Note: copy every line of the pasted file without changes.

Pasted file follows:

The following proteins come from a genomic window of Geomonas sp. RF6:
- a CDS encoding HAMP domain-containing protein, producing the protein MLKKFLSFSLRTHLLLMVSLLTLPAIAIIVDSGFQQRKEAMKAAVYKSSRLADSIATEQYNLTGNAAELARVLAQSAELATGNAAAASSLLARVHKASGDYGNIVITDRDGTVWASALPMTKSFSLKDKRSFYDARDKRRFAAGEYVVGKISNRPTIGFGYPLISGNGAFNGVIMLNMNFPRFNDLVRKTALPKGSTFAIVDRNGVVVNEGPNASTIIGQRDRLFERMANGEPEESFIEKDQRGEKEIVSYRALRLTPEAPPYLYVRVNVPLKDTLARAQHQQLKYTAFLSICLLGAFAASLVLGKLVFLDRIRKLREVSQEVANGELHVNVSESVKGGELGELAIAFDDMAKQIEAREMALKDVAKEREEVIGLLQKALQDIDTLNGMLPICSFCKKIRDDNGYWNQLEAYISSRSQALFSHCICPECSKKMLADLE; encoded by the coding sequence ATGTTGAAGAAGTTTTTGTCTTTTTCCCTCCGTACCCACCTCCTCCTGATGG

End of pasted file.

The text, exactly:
The following proteins come from a genomic window of Geomonas sp. RF6:
- a CDS encoding HAMP domain-containing protein, producing the protein MLKKFLSFSLRTHLLLMVSLLTLPAIAIIVDSGFQQRKEAMKAAVYKSSRLADSIATEQYNLTGNAAELARVLAQSAELATGNAAAASSLLARVHKASGDYGNIVITDRDGTVWASALPMTKSFSLKDKRSFYDARDKRRFAAGEYVVGKISNRPTIGFGYPLISGNGAFNGVIMLNMNFPRFNDLVRKTALPKGSTFAIVDRNGVVVNEGPNASTIIGQRDRLFERMANGEPEESFIEKDQRGEKEIVSYRALRLTPEAPPYLYVRVNVPLKDTLARAQHQQLKYTAFLSICLLGAFAASLVLGKLVFLDRIRKLREVSQEVANGELHVNVSESVKGGELGELAIAFDDMAKQIEAREMALKDVAKEREEVIGLLQKALQDIDTLNGMLPICSFCKKIRDDNGYWNQLEAYISSRSQALFSHCICPECSKKMLADLE; encoded by the coding sequence ATGTTGAAGAAGTTTTTGTCTTTTTCCCTCCGTACCCACCTCCTCCTGATGG